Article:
To me, that was the most heartening thing he said in his press conference today, because we already know that he’s working hard. His tactics today, however, raise the question of what exactly he’s working on. On Wednesday night, before a packed house on the Grandstand, he comfortably handled Germany’s Benjamin Becker in straight sets. It was a confident, aggressive, dominating victory against a lower ranked opponent, and it was punctuated by fist pumps and screams to and from the crowd. But against a player of del Potro’s caliber, the flaws in Harrison’s game became manifest. The player who was so amped up on the other night turned in a surprisingly passive, defensive performance—underscored by a bite-less slice backhand—in which he rarely imposed himself and seemed to be waiting for errors that weren’t going to come, at least not often enough to make a difference.
The approach allowed del Potro to play much of the match with an energy and urgency that suggested a practice session. Harrison gave his forehands so much air and hit so many slice backhands that del Potro seemed utterly unhurried as he cocked his forehand and ambled from side to side, with all the time in the world to blast forehands to opposite corners of the court, running the American side to side—which he seemed all-too-willing to do. This, despite Harrison’s only hope of winning being to frustrate del Potro into an error, which happened a scant minority of the time.
One in a while, though, it worked, and it was concerning to me that Harrison seemed most energized when it did. It seems that nothing satisfies him more than showing how much he’s willing to hustle, and that when it works, he gets a natural high. The most extreme example of this almost masochistic tendency came on serve in the fourth set, when Harrison found himself down two break points. He saved the first with a cliffhanger rally that featured a drop shot, lob, smash, retrieved smash, and a running, down-the-line pass. It was a spectacular point, and he swung his fist in the air to celebrate as the crowd rewarded him with a collective roar. But with the possible exception of the retired Fabrice Santoro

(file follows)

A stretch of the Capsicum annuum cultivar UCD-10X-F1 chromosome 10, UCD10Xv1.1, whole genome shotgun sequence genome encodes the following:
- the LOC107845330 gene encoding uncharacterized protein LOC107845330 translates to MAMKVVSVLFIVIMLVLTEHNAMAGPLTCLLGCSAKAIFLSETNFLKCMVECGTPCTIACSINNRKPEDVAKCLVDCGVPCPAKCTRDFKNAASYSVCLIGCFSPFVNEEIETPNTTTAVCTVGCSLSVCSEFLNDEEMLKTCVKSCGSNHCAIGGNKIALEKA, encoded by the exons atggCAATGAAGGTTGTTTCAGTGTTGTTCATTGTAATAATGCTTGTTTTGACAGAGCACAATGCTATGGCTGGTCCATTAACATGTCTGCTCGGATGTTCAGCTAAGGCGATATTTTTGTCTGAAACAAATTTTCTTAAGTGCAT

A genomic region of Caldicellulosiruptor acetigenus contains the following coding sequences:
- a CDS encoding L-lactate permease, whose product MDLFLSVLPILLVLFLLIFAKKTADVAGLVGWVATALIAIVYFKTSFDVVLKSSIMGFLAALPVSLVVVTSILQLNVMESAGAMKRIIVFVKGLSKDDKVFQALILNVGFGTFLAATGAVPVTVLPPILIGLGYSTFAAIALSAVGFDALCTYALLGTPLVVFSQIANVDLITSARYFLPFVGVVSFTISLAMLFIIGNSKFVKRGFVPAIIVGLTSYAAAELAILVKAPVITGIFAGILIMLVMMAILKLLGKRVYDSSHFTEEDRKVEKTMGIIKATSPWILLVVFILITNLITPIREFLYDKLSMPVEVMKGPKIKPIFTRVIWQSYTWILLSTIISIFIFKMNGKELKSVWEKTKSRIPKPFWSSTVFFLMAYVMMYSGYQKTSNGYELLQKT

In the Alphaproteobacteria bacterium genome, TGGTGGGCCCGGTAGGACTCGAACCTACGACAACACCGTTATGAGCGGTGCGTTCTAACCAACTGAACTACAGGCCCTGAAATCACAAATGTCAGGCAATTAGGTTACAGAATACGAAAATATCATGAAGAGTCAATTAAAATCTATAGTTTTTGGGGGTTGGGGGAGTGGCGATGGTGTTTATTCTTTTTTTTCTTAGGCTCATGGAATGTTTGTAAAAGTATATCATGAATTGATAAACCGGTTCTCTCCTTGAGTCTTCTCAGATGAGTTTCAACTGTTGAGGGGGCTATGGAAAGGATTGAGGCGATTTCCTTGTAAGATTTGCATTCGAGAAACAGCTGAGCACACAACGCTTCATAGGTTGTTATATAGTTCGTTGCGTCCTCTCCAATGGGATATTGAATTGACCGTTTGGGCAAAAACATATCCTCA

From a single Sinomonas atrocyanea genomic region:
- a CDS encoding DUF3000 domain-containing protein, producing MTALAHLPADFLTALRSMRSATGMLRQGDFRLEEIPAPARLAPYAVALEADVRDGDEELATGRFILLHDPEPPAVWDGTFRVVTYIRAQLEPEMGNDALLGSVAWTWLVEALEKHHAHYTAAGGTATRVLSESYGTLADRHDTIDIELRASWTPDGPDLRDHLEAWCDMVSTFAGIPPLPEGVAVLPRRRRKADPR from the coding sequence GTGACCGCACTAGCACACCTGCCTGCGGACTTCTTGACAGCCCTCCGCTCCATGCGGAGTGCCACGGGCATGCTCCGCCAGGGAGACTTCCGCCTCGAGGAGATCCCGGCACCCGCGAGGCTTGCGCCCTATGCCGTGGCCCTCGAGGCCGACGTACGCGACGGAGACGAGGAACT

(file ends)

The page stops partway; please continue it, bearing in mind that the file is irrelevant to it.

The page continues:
, this is not the material on which one founds a professional tennis career. It wasn’t even enough to get him out of the game, as he hit a forehand wide on the very next point, handing del Potro the break.
“Every match is a learning experience for me,” Harrison said afterward. He also admitted that when you play a man of del Potro’s ability, “things tend to snowball.”
He’s not the only one who looks up to a higher level of player. Even among the Top 10, tennis is stratified. In the press conference, del Potro was asked if he and other players who hover just below the Top 4 suffer from a psychological disadvantage to Federer, Djokovic, Nadal, and Murray, one that allows that quartet to be the favorites (and winners) in major after major.
“No,” he replied. “It’s just the level. They are so good.”
Harrison’s right. It’s not about working harder. It’s about getting better, about getting as good as the guys at the top. Here’s to a productive off-season with those videos and gleaning the lessons contained therein.